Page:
Footballers and their extravagant cars!

1. Cristiano Ronaldo and his Ferrari LaFerrari

2. Mario Balotelli and his Bentley Continental GT

3. Wayne Rooney and his Aston Martin Vanquish S 

4. Arda Turan and his Mercedes-Benz SLS AMG

5. Alexandre Pato and his Audi R8

Complete list of Fast and Furious 6 cars

Fast and Furious 6 features great actors like Vin Diesel (Dominic Toretto) and Paul Walker (Brian O'Connor), but Justin Lin (Director) takes care to put in a lot of awesome cars too: Dodge Challenger & Charger Daytona,  Jensen Interceptor, Aston Martin and many more.

1969 Dodge Charger Daytona

When Dom decides to test his skills at a London street race, he takes this slick ride to the party. The car, which was highly-customized for the film, has a 500 Horsepower engine which makes it absolutely roar through the streets of London.

1971 Jensen Interceptor

Used by Letty in the movie, this sports car isn't as flashy, fast or expensive as other British sports cars, but it'll get you down the road quicker than walking - while not completely draining your wallet.

2012 F1 Custom Ramp-Car

Owen Shaw certainly had something appart. This custom vehicle is a a handmade "one-off" produced in the workshop of Dennis McCarthy, who both conceived and built the design. The extremly badass three-passenger "flip" car is powered by a 500-HP LS3 engine running through a boat V-Drive propulsion system, which essentially allows the driver to control the rear of the car independently from the front wheels, like a monster truck.

Vickers-Armstrong FV 4201 Chieftain

Sure, the bad guys are bringing a tank to a car fight - and SURE it only goes 30 MPH, but it also has the ability to level mountains with its 120mm cannon and can smash any car to bits with its dual tracks. This British-made, armored beast of a tank isn't something to take lightly.

International MXT-MVA

U.S. Diplomatic Security Service (DSS) agent Luke Hobbs (Dwayne Johnson) is a really big man, so it makes sense that he would drive a big - REALLY BIG - vehicle like this. The tagline for this truck is "Extreme Armored Vehicle" and that's probably an understatement.

1970 Ford Escort RS1600 MK1

Later in the film, new dad Brian (Paul Walker) decides to jump behind the wheel of this classic, sporty car to pursue the bad guys. When compared to all the unique and exotic imports used during the film, this once-popular, inexpensive domestic vehicle stands out. Don't let it's looks fool you, though. This is one fast car that handles exceptionally well.

1967 Chevrolet Camaro
This is a classic American muscle car, so naturally it belongs to Dominic Toretto (Vin Diesel). It stays on the jacks most of the movie, but that doesn't make it any less of a bad-ass car.

2006 Aston Martin Vanquish

James Bond may drive a 1963 Aston Martin DB5 (DB stands for David Brown, the manufacturer who purchased the company) but what he should REALLY want to do is get behind the wheel of this newer and sportier coupe.

2010 BMW M5 E60

The team first chases the bad guys around London in these classy, sporty cars, but their stock models are just no match for the highly-customized vehicles they're pursing. Still, we wouldn't mind driving one of these to work everyday.

2011 Dodge Challenger SRT8

Not all American muscle cars where made in the sixties and seventies. This modern muscle car combines the performance one would expect from a classic American muscle with the beauty of a sports car.

Devices spying on you all the time (even more than you expect)

Do you think that if you buy a smartphone/ tablet you are the only one who can use it? But this is not all! Many other devides in your house/ office or even gadgets that you carry with you may be spying on you!

Here are some facts about what I mean:

Your Television

Televisions may track what you watch. Some LG televisions were found to spy on not only what channels were being watched, but even transmitted back to LG the names of files on USB drives connected to the television. Hackers have also demonstrated that they can hack some models of Samsung TVs and use them as vehicles to capture data from networks to which they are attached, and even watch whatever the cameras built in to the televisions see.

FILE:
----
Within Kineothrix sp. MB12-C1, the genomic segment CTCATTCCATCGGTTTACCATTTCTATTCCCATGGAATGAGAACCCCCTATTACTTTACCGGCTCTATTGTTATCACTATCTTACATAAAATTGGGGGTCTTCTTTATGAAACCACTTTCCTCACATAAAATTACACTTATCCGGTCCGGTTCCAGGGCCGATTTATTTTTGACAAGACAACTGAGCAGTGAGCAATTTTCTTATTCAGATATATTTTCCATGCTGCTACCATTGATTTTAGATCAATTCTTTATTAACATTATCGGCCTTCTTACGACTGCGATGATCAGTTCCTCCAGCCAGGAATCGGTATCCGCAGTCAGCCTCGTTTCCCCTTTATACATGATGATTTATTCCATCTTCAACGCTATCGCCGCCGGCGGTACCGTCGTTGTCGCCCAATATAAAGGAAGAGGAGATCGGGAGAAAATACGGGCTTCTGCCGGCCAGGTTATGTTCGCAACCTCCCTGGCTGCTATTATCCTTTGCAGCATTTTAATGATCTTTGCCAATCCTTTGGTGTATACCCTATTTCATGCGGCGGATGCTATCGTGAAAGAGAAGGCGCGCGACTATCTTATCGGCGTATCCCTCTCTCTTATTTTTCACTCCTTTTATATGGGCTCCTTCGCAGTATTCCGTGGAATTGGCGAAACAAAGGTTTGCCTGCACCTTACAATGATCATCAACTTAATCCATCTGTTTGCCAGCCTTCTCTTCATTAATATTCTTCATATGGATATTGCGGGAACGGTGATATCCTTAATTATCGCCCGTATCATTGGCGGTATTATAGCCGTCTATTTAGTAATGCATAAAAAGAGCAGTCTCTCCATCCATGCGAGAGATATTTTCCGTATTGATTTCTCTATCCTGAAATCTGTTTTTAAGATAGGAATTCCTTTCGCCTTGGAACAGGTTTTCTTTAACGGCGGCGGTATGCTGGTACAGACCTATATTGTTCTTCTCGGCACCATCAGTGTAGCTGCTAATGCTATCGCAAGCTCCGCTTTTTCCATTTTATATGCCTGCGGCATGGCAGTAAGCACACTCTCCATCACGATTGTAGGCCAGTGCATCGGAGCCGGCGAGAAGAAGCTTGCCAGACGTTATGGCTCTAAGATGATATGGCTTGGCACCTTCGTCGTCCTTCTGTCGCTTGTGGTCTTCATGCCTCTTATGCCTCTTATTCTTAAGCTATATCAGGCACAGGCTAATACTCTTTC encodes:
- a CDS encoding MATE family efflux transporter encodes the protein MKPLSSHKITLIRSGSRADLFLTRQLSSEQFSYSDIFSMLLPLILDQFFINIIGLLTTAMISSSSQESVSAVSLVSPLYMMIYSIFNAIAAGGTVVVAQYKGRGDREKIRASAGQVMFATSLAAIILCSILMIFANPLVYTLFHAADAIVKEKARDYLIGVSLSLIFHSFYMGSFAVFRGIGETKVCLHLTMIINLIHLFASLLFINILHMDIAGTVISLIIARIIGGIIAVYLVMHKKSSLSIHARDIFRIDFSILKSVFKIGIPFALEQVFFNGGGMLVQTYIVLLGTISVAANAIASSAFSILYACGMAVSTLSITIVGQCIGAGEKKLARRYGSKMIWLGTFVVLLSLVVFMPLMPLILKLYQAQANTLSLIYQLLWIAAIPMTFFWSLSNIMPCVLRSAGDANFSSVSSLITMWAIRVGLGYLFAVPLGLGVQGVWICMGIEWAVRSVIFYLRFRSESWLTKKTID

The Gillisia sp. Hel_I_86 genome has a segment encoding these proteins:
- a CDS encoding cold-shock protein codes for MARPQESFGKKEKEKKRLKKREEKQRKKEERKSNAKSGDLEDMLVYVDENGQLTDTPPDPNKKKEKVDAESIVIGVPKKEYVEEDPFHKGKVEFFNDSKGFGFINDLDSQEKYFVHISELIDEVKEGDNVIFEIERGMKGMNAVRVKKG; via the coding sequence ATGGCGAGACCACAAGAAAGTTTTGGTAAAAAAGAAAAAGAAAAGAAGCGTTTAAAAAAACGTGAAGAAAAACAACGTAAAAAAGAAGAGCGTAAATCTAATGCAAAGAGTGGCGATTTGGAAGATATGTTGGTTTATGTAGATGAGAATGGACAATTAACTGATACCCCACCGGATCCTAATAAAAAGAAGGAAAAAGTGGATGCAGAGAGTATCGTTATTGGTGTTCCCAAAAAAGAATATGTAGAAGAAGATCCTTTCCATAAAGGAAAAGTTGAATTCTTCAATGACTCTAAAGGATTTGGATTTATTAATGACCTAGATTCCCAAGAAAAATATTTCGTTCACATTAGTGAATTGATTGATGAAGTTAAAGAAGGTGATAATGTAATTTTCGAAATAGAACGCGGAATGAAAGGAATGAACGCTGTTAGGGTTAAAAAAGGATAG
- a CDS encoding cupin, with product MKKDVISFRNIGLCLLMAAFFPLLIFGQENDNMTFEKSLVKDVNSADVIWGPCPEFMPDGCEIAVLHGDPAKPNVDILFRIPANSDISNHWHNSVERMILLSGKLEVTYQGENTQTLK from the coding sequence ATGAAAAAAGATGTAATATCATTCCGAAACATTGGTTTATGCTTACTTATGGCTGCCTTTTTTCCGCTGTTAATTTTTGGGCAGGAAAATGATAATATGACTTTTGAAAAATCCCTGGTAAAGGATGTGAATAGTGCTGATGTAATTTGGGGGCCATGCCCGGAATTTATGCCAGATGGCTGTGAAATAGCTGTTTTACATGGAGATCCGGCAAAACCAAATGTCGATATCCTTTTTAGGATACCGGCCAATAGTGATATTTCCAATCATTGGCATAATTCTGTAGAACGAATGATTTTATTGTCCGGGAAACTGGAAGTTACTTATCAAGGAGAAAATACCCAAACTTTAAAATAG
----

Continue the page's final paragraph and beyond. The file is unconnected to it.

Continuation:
Your Kitchen Appliances

Many recent-generation kitchen appliances come equipped with connectivity that allows for great convenience, but this benefit comes at a price – potential spying and security risks. Information about when you wake up in the morning (as extrapolated from data on your Internet-connected coffee maker) and your shopping habits (as determined by information garnered from your smart fridge) can help robbers target your home. Furthermore, potential vulnerabilities have been reported in smart kitchen devices for quite some time, and less than a month ago a smart refrigerator was found to have been used by hackers in a malicious email attack. You read that correctly – hackers successfully used a refrigerator to send out malicious emails.

Your DVR/Cable-Box/Satellite-TV Receiver

Providers of television programming can easily track what you are watching or recording, and can leverage that information to target advertisements more efficiently. Depending on service agreements, providers could potentially even sell this type of information to others, and, of course, they are likely to furnish this information to the government if so instructed.

Your Modem (and Internet Service Provider)

If it wanted to, or was asked by the government to do so, your ISP could easily compile a list of Internet sites with which you have communicated. Even if the providers themselves declined to spy as such, it may be possible for some of their technical employees to do so. Worse yet, since people often subscribe to Internet service from the same providers as they do television service, a single party may know a lot more about you then you might think.

Your Smartphone

Not only may your cellular provider be tracking information about you – such as with whom you communicate and your location – but it, as well as Google (in the case of Android), Apple (in the case of iPhones), or other providers of software on the device, may be aware of far more detailed actions such as what apps you install and run, when you run them, etc. Some apps sync your contacts list to the providers’ servers by default, and others have been found to ignore privacy settings. Phones may even be capturing pictures or video of you when you do not realize and sending the photos or video to criminals!

Your Webcam or Home Security Cameras